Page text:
Does Visa see the future in fintech — or is it acting out of fear?

The payment giant's CEO admits he's 'paid to be paranoid.'
27 February 2020 | 14 Shares

Visa’s CEO and Chairman, Alfred Kelly, once told CNBC, “Certainly, when you’re in a job like mine, one of the things I think I get paid to do is be paranoid.”

He was speaking broadly about the economy, but for many executives, this perspective also applies to disruptive technologies.

Visa kicked off 2020 with its own pricey but strategic tech acquisition. They paid US$5.3 billion for fintech startup Plaid — an amount that would make any Visa card get declined. Why the big spend?

Plaid created a developer-friendly, data transfer network between financial management apps and financial accounts. Visa has a long history of connecting buyers and sellers. Kelly believes that the combination of all these nodes will put his company at the epicenter of the fintech world, expanding the total addressable market.

Prior to the acquisition, many others also saw a future in Plaid. The company was able to raise more than US$350 million in venture funding at a peak valuation of US$2.65 billion. But Visa hasn’t set its sights on Plaid alone. They also invested in Very Good Security, a data protection company. (For most IT organizations, cybersecurity budgets are on the rise, and cyber intrusions could impose a US$6 trillion cost on businesses, globally, by 2021.)

In addition, Visa contributed to the US$80 million Series E round of Currencycloud, a UK-based fintech company that allows players in the financial sector to integrate money transfer services using a suite of modular APIs. That sure beats the construction of costly, delay-prone, proprietary infrastructure.

Kelly has described Visa’s financial services as a global “set of rails,” which could be utilized by new IoT devices. Although he isn’t embracing all aspects of the financial future being proposed by the tech world (real-time payments, crypto, etc.), he’s willing to repeatedly spend hefty sums on high-profile acquisitions that offer the potential for synergy.

That penchant makes him not unlike Disney’s previous CEO, Bob Iger, who carried out big acquisitions in order to infuse energy into an older, respected brand, expand on value offerings, and contend with an accelerated rate of industry change.

But Visa’s brand is somewhat unique because, as a New York Times CEO profile once noted, Visa is “both everywhere and nowhere at once.” Visa facilitates transactions securely, reliably, and pervasively but historically it hasn’t had a direct relationship with consumers. Now, it’s figuring out a path forward.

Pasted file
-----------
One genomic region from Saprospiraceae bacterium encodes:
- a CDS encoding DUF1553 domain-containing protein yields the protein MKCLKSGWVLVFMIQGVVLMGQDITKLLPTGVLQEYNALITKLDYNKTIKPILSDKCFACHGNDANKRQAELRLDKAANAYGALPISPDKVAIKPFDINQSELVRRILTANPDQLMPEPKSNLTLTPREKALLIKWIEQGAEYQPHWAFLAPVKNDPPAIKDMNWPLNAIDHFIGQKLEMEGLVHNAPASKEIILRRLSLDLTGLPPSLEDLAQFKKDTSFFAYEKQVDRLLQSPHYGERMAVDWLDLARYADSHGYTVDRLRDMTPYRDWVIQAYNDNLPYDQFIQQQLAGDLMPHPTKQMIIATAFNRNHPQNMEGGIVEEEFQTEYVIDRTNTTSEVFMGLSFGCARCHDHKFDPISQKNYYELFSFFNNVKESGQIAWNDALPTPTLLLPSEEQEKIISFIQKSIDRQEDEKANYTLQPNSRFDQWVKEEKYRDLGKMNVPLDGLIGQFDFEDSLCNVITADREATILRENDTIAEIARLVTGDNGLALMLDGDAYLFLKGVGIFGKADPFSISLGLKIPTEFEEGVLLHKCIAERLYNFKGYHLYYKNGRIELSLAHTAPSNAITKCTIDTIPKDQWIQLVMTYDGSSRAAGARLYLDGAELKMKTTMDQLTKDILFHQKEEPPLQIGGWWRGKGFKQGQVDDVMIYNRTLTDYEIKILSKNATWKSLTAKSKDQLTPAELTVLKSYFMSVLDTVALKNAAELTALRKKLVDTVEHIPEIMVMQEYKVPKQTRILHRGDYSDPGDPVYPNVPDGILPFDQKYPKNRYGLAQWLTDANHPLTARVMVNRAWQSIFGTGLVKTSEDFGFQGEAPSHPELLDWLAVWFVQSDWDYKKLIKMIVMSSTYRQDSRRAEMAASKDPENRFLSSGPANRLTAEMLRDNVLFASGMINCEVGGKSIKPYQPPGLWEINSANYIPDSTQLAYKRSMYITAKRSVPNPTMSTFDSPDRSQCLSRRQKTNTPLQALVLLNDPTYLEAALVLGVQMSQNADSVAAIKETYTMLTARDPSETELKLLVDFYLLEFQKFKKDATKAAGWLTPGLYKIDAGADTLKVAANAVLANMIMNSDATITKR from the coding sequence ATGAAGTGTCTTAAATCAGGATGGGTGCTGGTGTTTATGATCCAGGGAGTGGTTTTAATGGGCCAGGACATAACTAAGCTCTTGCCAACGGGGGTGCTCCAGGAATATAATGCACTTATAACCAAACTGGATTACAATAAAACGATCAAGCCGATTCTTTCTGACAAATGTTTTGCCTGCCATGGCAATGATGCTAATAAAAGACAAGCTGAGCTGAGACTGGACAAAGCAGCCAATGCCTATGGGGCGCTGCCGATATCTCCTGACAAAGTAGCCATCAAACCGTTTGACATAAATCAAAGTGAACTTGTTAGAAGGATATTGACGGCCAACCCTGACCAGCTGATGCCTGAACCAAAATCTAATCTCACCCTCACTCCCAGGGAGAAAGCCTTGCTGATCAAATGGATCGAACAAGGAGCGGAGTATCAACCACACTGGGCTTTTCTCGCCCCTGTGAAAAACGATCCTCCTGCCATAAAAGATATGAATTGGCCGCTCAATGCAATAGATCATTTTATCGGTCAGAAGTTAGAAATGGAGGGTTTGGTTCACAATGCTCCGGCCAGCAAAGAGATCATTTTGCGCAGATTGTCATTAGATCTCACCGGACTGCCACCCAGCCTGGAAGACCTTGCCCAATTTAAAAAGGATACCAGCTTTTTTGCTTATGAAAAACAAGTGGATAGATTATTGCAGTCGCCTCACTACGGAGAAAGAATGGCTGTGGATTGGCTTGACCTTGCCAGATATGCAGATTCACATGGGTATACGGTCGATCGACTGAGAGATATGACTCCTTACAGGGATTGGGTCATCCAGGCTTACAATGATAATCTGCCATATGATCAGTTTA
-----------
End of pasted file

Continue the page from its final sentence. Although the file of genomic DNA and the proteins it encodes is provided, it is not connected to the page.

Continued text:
Big acquisitions are one way of being proactive, instead of feeling reactive and at the mercy of marketplace conditions that quickly change under the influence of new technologies. Those reconfigurations present opportunities and, if enough of those opportunities aren’t captured, even a time-tested brand could become less relevant during the next reconfiguration.

However, on several occasions, this game of musical chairs has resulted in big spending that appears downright embarrassing in hindsight. Sure, you weren’t the only one left standing, but instead, you eagerly seized a chair only to have it crumble beneath you.

This often happens with tech plays. Think of News Corp and Myspace. Or Yahoo and its multiple, controversial acquisitions. Or the AOL-Time Warner merger — at a certain point, they realized that putting AOL in the name created an association with the past, not the future (or even the present)!

When big companies orchestrate these pricey acquisitions, there’s often pressure to assimilate the company quickly and create bottom-line results that validate the spending and the vision, or visionary, behind that spending. However, these rushed transitions and integrations can cause the new owners to dilute the value of the very thing they just paid for. They might layoff the wrong people or sell off assets and effectively take the company to the scrapyard, without even realizing that they’ve just gotten the keys to an irreplaceable Rolls-Royce.

Risks abound. Hard questions are necessary.

Are you grabbing onto the future, or unwittingly doing something that will make you look out-of-touch in hindsight? Have you thought deeply about specific opportunities and threats, or are you reacting (expensively) to a more generalized fear about what tomorrow may hold?

Furthermore, the very deficiency or absence that motivated a big acquisition should prompt at least some passing concern or introspection about your own corporate culture and structure.

If there wasn’t a way to generate that innovation or quality internally, why would you trust your company’s ability to assimilate it and extract the maximum value? If you paid more because you acquired another company much later than you should have, what does that say about your organizational ability to be fast, agile, and predictive?